The District of Columbia ($80,400) and Missouri ($32,400) represent the ends of the spectrum for average annual charges for private-pay assisted living in a new report released by the AARP.
Meanwhile, the supply of assisted living and residential care units among various states showed even more divergent statistics: Oregon led with 121 units per 1,000 people, whereas Louisiana was last at 20 per 1,000.
The figures are included in the newly released AARP Public Policy Institute’s 2018 edition of “Across the States/Profiles of Long Term Services and Supports.”
Following D.C. as the most costly places for assisted living were Delaware ($72,180), Alaska ($72,000) and New Jersey ($69,732). The least costly, after Missouri, were Georgia ($33,600), South Carolina ($34,380) and Arkansas ($36,156).
The national average was $45,000 per year. Cost figures used 2017 annualized numbers, except for D.C., for which only 2016 numbers were available.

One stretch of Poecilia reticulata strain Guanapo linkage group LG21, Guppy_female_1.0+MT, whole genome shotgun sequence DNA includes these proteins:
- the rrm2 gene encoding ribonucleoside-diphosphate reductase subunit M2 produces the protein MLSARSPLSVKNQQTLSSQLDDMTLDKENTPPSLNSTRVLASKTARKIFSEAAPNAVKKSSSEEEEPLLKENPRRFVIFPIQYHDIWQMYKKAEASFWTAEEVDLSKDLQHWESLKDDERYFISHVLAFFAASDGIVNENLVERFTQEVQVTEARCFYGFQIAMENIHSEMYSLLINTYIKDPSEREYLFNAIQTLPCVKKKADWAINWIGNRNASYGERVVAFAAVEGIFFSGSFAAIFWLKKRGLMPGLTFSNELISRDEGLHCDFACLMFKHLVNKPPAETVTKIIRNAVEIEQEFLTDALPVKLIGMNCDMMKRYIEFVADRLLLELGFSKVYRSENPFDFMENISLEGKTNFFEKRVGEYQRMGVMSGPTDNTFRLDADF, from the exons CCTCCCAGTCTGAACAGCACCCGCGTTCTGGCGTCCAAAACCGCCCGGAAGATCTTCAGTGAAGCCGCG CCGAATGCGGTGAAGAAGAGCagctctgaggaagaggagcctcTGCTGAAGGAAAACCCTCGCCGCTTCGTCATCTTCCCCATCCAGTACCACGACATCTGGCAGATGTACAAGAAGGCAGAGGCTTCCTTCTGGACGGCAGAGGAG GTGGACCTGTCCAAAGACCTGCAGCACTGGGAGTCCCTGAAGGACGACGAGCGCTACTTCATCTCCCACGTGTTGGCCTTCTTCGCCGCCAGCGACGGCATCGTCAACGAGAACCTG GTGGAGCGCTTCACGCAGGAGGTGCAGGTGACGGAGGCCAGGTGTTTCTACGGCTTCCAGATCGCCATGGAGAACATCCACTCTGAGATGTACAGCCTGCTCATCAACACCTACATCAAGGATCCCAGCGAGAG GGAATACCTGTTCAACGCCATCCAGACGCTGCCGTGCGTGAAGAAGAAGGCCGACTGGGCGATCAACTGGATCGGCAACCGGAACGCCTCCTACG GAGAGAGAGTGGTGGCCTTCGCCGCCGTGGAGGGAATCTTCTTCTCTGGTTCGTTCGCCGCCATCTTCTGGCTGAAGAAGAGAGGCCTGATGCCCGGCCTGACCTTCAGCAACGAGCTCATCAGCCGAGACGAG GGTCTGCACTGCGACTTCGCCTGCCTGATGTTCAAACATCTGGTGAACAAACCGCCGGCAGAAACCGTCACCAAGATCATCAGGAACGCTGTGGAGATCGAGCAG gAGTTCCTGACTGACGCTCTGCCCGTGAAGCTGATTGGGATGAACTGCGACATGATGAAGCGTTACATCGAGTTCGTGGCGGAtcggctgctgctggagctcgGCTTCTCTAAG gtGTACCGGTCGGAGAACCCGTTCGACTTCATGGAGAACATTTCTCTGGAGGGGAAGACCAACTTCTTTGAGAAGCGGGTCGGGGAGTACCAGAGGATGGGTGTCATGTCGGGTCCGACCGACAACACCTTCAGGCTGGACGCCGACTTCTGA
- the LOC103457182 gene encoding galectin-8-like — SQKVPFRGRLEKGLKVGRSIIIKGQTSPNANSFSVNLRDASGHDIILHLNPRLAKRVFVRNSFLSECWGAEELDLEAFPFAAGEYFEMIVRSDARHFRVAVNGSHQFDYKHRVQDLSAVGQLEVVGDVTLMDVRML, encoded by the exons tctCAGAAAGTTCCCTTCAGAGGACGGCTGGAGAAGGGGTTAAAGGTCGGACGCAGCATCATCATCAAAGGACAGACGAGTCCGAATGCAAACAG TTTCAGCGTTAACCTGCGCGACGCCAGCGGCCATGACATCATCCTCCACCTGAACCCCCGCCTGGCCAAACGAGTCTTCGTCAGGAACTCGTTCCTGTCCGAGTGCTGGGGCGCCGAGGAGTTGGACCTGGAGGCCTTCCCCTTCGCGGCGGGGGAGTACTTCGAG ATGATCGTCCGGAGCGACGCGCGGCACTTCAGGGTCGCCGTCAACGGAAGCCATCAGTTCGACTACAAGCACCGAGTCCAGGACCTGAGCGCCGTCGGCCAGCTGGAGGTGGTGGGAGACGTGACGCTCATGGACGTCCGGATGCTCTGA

The largest ratios of assisted living supply after Oregon were North Dakota (105 per 1,000 people), Washington (103) and Wisconsin (92). The rest of the bottom four were: District of Columbia (21), Wyoming (25) and West Virginia (26). Figures used 2014 data but did not include Connecticut or Iowa.
The “Across the States” report highlighted a handful of key trends. Among them:
- The 85-plus population is expected to triple by 2050.
- The elderly population is becoming more ethnically diverse, with Hispanics, for example, expected to quadruple by 2050.
- Long-term services and supports provided by state Medicaid programs are becoming more balanced between institutional care and home- and community-based services (such as provided in assisted living communities).